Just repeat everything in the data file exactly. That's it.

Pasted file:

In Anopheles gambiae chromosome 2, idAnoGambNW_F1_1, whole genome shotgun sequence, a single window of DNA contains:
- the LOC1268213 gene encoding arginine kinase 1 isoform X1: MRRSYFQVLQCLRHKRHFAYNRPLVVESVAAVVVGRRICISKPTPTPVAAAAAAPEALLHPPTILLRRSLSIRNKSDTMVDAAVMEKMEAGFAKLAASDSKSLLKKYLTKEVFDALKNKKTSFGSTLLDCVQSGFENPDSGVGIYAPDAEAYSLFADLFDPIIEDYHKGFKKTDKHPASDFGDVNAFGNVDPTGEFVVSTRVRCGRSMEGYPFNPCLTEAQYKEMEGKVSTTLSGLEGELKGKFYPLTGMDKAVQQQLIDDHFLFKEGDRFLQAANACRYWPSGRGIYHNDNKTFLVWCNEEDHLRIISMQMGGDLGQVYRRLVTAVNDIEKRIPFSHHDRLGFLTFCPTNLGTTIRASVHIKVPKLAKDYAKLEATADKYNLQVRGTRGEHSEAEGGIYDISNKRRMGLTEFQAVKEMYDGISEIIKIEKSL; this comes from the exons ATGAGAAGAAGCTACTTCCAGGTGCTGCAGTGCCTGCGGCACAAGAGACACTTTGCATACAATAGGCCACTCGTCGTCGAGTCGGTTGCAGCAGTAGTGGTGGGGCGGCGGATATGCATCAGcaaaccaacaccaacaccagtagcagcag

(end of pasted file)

In Anopheles gambiae chromosome 2, idAnoGambNW_F1_1, whole genome shotgun sequence, a single window of DNA contains:
- the LOC1268213 gene encoding arginine kinase 1 isoform X1: MRRSYFQVLQCLRHKRHFAYNRPLVVESVAAVVVGRRICISKPTPTPVAAAAAAPEALLHPPTILLRRSLSIRNKSDTMVDAAVMEKMEAGFAKLAASDSKSLLKKYLTKEVFDALKNKKTSFGSTLLDCVQSGFENPDSGVGIYAPDAEAYSLFADLFDPIIEDYHKGFKKTDKHPASDFGDVNAFGNVDPTGEFVVSTRVRCGRSMEGYPFNPCLTEAQYKEMEGKVSTTLSGLEGELKGKFYPLTGMDKAVQQQLIDDHFLFKEGDRFLQAANACRYWPSGRGIYHNDNKTFLVWCNEEDHLRIISMQMGGDLGQVYRRLVTAVNDIEKRIPFSHHDRLGFLTFCPTNLGTTIRASVHIKVPKLAKDYAKLEATADKYNLQVRGTRGEHSEAEGGIYDISNKRRMGLTEFQAVKEMYDGISEIIKIEKSL; this comes from the exons ATGAGAAGAAGCTACTTCCAGGTGCTGCAGTGCCTGCGGCACAAGAGACACTTTGCATACAATAGGCCACTCGTCGTCGAGTCGGTTGCAGCAGTAGTGGTGGGGCGGCGGATATGCATCAGcaaaccaacaccaacaccagtagcagcag